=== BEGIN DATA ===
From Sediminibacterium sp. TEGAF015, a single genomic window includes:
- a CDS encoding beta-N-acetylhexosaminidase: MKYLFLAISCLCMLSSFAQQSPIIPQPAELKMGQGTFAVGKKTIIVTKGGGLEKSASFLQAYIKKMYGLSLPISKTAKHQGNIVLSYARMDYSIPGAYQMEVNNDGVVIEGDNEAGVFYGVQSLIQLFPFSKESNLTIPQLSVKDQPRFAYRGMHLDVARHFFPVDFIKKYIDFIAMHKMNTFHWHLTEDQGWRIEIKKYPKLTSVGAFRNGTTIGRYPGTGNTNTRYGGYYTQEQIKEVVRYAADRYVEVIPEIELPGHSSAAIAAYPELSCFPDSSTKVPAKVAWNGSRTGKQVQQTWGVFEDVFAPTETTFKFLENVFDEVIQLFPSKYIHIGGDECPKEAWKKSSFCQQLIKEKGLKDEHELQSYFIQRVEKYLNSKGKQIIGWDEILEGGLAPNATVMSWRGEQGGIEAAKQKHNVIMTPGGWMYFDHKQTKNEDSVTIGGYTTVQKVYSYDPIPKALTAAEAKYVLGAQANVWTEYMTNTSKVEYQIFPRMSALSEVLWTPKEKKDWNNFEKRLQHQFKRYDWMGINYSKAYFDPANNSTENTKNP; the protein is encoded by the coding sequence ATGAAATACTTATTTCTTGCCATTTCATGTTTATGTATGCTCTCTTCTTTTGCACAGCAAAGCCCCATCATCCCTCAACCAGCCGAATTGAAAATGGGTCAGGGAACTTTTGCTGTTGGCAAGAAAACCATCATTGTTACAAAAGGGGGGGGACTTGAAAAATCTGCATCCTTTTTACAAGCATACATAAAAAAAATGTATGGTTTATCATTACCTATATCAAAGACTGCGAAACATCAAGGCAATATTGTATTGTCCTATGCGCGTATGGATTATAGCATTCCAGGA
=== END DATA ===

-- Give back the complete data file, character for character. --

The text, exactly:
From Sediminibacterium sp. TEGAF015, a single genomic window includes:
- a CDS encoding beta-N-acetylhexosaminidase: MKYLFLAISCLCMLSSFAQQSPIIPQPAELKMGQGTFAVGKKTIIVTKGGGLEKSASFLQAYIKKMYGLSLPISKTAKHQGNIVLSYARMDYSIPGAYQMEVNNDGVVIEGDNEAGVFYGVQSLIQLFPFSKESNLTIPQLSVKDQPRFAYRGMHLDVARHFFPVDFIKKYIDFIAMHKMNTFHWHLTEDQGWRIEIKKYPKLTSVGAFRNGTTIGRYPGTGNTNTRYGGYYTQEQIKEVVRYAADRYVEVIPEIELPGHSSAAIAAYPELSCFPDSSTKVPAKVAWNGSRTGKQVQQTWGVFEDVFAPTETTFKFLENVFDEVIQLFPSKYIHIGGDECPKEAWKKSSFCQQLIKEKGLKDEHELQSYFIQRVEKYLNSKGKQIIGWDEILEGGLAPNATVMSWRGEQGGIEAAKQKHNVIMTPGGWMYFDHKQTKNEDSVTIGGYTTVQKVYSYDPIPKALTAAEAKYVLGAQANVWTEYMTNTSKVEYQIFPRMSALSEVLWTPKEKKDWNNFEKRLQHQFKRYDWMGINYSKAYFDPANNSTENTKNP; the protein is encoded by the coding sequence ATGAAATACTTATTTCTTGCCATTTCATGTTTATGTATGCTCTCTTCTTTTGCACAGCAAAGCCCCATCATCCCTCAACCAGCCGAATTGAAAATGGGTCAGGGAACTTTTGCTGTTGGCAAGAAAACCATCATTGTTACAAAAGGGGGGGGACTTGAAAAATCTGCATCCTTTTTACAAGCATACATAAAAAAAATGTATGGTTTATCATTACCTATATCAAAGACTGCGAAACATCAAGGCAATATTGTATTGTCCTATGCGCGTATGGATTATAGCATTCCAGGA